Note: The value of this To ID field should be equal to the incoming AS2-From header for the incoming AS2 message. So, if you're trying this out using two JSCAPE MFT Server instances, make sure the To ID in the AS2 trading partner of the first instance matches the From ID in the AS2 trading partner of the second instance and vice versa.
As you're still testing this out, there's one setting you will want to temporarily disable. Please disable the Receipt signature required setting. We won't be discussing synchronous/asynchronous MDNs yet, so enabling that will just cause an error.
In a production environment, you will of course need to enter several other pieces of information and a bunch of other settings than what we've configured here. However, this is the bare minimum you need to start exchanging AS2 messages within a test system, so this will suffice for now.
After clicking OK, you should see your newly created AS2 Trading Partner in your list of Trading Partners.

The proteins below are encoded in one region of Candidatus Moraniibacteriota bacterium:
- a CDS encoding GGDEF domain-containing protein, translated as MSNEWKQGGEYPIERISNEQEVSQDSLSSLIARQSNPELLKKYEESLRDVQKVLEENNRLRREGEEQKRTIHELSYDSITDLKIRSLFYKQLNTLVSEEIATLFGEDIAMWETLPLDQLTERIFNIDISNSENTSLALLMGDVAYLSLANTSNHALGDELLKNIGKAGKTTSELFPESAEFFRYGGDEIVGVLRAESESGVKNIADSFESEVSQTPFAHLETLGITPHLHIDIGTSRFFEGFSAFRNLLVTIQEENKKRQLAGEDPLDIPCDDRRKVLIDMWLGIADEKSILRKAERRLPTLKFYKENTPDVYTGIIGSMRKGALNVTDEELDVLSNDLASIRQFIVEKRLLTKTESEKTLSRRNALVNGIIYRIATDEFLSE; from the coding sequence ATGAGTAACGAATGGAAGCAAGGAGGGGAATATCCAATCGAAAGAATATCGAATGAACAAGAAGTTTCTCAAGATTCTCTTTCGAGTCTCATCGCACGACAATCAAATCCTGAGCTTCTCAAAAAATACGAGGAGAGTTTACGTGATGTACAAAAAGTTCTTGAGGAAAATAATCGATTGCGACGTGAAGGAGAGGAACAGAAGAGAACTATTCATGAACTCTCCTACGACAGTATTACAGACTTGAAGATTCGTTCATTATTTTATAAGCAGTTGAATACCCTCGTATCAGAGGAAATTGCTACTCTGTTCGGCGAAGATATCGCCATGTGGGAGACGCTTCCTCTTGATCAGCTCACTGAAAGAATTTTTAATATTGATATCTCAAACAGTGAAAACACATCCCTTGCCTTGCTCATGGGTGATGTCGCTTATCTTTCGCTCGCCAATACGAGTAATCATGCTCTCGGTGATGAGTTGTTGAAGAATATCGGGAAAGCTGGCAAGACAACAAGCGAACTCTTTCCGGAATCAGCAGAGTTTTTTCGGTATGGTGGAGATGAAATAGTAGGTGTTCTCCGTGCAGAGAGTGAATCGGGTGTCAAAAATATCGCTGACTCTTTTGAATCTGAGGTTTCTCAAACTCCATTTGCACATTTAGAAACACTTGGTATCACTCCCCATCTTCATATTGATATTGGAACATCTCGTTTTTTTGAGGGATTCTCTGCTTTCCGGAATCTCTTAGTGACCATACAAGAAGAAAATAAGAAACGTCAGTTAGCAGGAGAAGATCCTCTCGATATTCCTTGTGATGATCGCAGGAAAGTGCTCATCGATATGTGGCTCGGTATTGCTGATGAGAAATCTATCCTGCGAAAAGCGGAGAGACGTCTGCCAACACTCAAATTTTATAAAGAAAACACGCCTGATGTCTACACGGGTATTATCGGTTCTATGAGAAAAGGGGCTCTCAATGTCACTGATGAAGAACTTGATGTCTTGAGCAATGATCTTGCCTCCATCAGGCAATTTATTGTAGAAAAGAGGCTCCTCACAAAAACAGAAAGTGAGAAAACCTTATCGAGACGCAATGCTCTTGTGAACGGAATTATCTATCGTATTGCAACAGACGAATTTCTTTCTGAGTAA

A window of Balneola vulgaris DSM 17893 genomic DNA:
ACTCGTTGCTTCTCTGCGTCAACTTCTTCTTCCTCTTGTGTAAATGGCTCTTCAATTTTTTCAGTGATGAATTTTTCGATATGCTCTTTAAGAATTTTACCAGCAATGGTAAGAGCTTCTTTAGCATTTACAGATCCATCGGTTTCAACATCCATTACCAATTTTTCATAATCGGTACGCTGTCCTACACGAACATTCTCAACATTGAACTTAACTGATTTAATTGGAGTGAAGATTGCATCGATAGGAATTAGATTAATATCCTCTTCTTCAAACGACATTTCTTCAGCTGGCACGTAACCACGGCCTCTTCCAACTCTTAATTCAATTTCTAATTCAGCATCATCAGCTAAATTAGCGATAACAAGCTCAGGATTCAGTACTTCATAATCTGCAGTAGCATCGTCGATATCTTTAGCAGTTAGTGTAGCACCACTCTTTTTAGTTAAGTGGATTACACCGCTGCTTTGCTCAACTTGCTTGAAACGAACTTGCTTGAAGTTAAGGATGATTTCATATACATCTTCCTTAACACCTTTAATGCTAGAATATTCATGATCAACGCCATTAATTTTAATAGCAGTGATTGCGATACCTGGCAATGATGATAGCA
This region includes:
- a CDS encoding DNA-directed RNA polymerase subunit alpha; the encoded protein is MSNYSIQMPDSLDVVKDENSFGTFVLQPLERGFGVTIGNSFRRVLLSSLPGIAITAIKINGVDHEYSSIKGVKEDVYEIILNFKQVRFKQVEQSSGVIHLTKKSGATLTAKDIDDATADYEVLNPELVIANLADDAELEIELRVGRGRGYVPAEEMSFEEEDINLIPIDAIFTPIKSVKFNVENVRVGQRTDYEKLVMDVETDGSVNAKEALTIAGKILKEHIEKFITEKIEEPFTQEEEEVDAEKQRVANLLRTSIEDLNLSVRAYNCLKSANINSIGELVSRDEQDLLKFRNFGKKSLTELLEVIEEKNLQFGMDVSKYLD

Now that you've configured your server to send AS2 messages to a trading partner, you might want to try sending messages now.
Sending AS2 Messages Manually
JSCAPE MFT Server has a built-in feature that allows you to manually manage AS2 messaging. Let's try it out. Navigate to the AS2 Messages menu and then click the Send File button.
Select the Trading Partner you created earlier and then browse to a file you want to upload. After selecting the file click OK.
After a few seconds, you should see two new records on your AS2 Messages list. One for the outgoing AS2 transmission and another one for its corresponding AS2 message disposition notification (MDN) receipt.
Let's zoom in on that a bit to see the details. So, you can see which one is outgoing and incoming, the corresponding message IDs, the filename of the uploaded file, and so on.
Of course, while it's possible to send EDI messages manually, it's not the ideal way. In order to take full advantage of EDI, EDI messages must be sent automatically. We're going to show you how to do that in our next post, so stay tuned for it.
In the meantime, why don't you try this out yourself? Download the free, fully-functional Starter Edition of JSCAPE MFT Server now.